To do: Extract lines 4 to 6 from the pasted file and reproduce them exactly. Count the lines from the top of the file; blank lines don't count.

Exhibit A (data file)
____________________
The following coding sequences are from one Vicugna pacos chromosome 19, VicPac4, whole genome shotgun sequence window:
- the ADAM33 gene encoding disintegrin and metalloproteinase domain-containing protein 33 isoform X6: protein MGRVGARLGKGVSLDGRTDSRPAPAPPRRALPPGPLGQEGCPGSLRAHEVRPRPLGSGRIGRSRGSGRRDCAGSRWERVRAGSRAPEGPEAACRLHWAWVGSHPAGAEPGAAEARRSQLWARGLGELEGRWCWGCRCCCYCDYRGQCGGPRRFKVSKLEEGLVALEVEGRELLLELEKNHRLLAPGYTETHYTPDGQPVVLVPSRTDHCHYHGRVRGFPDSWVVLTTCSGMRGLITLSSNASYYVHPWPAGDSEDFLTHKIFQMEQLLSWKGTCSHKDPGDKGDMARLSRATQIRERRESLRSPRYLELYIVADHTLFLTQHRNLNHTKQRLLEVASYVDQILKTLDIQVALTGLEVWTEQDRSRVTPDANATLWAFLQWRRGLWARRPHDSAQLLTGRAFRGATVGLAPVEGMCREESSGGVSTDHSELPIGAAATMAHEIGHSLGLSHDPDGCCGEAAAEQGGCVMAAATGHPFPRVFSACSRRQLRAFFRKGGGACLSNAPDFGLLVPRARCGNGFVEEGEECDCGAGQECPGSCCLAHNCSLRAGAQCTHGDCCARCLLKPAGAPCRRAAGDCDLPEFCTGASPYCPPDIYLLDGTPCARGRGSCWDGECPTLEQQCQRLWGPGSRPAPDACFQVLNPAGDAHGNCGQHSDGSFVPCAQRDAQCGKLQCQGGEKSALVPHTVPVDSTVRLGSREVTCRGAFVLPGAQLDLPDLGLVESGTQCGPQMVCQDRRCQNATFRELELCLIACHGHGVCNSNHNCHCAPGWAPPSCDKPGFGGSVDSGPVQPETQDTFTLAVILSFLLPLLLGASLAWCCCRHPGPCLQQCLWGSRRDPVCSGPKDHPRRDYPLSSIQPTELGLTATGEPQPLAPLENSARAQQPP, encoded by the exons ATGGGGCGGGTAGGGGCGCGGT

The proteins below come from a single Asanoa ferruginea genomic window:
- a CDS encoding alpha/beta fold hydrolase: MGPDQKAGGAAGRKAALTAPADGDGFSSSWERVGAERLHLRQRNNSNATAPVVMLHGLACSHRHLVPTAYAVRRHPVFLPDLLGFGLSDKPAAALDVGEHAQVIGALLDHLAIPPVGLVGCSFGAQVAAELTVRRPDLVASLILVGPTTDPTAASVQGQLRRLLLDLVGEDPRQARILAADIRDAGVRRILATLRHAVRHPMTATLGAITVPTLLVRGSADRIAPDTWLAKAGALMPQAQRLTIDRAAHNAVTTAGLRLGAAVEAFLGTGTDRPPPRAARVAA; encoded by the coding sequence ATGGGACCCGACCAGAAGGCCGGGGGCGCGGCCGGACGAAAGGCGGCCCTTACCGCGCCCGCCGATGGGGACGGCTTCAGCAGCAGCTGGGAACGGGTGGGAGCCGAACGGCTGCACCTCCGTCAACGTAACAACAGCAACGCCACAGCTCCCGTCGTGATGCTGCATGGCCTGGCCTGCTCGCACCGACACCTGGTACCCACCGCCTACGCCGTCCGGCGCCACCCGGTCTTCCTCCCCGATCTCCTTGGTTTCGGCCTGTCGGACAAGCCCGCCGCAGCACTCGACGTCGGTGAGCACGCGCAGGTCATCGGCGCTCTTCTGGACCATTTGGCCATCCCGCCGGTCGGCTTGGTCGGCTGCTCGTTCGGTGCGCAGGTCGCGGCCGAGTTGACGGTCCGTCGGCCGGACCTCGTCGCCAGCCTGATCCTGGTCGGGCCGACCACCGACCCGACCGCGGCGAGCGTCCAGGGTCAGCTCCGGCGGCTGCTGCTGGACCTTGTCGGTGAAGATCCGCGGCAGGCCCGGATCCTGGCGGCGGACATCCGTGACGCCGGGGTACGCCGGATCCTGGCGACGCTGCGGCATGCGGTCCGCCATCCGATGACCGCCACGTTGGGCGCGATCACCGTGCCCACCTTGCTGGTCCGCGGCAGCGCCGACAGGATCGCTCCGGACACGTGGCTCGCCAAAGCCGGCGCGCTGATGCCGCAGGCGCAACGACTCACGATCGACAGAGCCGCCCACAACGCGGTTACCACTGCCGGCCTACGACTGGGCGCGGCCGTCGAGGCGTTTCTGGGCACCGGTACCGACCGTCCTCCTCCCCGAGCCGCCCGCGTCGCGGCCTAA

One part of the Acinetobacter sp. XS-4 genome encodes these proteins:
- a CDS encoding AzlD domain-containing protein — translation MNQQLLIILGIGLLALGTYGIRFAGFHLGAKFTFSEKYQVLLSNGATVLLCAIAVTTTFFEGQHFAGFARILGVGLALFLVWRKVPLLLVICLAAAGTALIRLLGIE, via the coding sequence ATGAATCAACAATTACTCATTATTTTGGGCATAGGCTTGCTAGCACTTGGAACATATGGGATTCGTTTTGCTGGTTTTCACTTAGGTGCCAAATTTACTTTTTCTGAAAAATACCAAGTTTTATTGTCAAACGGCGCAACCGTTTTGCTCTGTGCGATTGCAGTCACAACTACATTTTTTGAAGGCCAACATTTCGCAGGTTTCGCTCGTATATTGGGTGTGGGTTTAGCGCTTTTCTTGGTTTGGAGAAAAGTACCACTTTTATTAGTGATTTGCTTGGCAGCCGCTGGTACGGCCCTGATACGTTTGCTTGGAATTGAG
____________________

- a CDS encoding alpha/beta fold hydrolase: MGPDQKAGGAAGRKAALTAPADGDGFSSSWERVGAERLHLRQRNNSNATAPVVMLHGLACSHRHLVPTAYAVRRHPVFLPDLLGFGLSDKPAAALDVGEHAQVIGALLDHLAIPPVGLVGCSFGAQVAAELTVRRPDLVASLILVGPTTDPTAASVQGQLRRLLLDLVGEDPRQARILAADIRDAGVRRILATLRHAVRHPMTATLGAITVPTLLVRGSADRIAPDTWLAKAGALMPQAQRLTIDRAAHNAVTTAGLRLGAAVEAFLGTGTDRPPPRAARVAA; encoded by the coding sequence ATGGGACCCGACCAGAAGGCCGGGGGCGCGGCCGGACGAAAGGCGGCCCTTACCGCGCCCGCCGATGGGGACGGCTTCAGCAGCAGCTGGGAACGGGTGGGAGCCGAACGGCTGCACCTCCGTCAACGTAACAACAGCAACGCCACAGCTCCCGTCGTGATGCTGCATGGCCTGGCCTGCTCGCACCGACACCTGGTACCCACCGCCTACGCCGTCCGGCGCCACCCGGTCTTCCTCCCCGATCTCCTTGGTTTCGGCCTGTCGGACAAGCCCGCCGCAGCACTCGACGTCGGTGAGCACGCGCAGGTCATCGGCGCTCTTCTGGACCATTTGGCCATCCCGCCGGTCGGCTTGGTCGGCTGCTCGTTCGGTGCGCAGGTCGCGGCCGAGTTGACGGTCCGTCGGCCGGACCTCGTCGCCAGCCTGATCCTGGTCGGGCCGACCACCGACCCGACCGCGGCGAGCGTCCAGGGTCAGCTCCGGCGGCTGCTGCTGGACCTTGTCGGTGAAGATCCGCGGCAGGCCCGGATCCTGGCGGCGGACATCCGTGACGCCGGGGTACGCCGGATCCTGGCGACGCTGCGGCATGCGGTCCGCCATCCGATGACCGCCACGTTGGGCGCGATCACCGTGCCCACCTTGCTGGTCCGCGGCAGCGCCGACAGGATCGCTCCGGACACGTGGCTCGCCAAAGCCGGCGCGCTGATGCCGCAGGCGCAACGACTCACGATCGACAGAGCCGCCCACAACGCGGTTACCACTGCCGGCCTACGACTGGGCGCGGCCGTCGAGGCGTTTCTGGGCACCGGTACCGACCGTCCTCCTCCCCGAGCCGCCCGCGTCGCGGCCTAA

One part of the Acinetobacter sp. XS-4 genome encodes these proteins:
- a CDS encoding AzlD domain-containing protein — translation MNQQLLIILGIGLLALGTYGIRFAGFHLGAKFTFSEKYQVLLSNGATVLLCAIAVTTTFFEGQHFAGFARILGVGLALFLVWRKVPLLLVICLAAAGTALIRLLGIE, via the coding sequence ATGAATCAACAATTACTCATTATTTTGGGCATAGGCTTGCTAGCACTTGGAACATATGGGATTCGTTTTGCTGGTTTTCACTTAGGTGCCAAATTTACTTTTTCTGAAAAATACCAAGTTTTATTGTCAAACGGCGCAACCGTTTTGCTCTGTGCGATTGCAGTCACAACTACATTTTTTGAAGGCCAACATTTCGCAGGTTTCGCTCGTATATTGGGTGTGGGTTTAGCGCTTTTCTTGGTTTGGAGAAAAGTACCACTTTTATTAGTGATTTGCTTGGCAGCCGCTGGTACGGCCCTGATACGTTTGCTTGGAATTGAG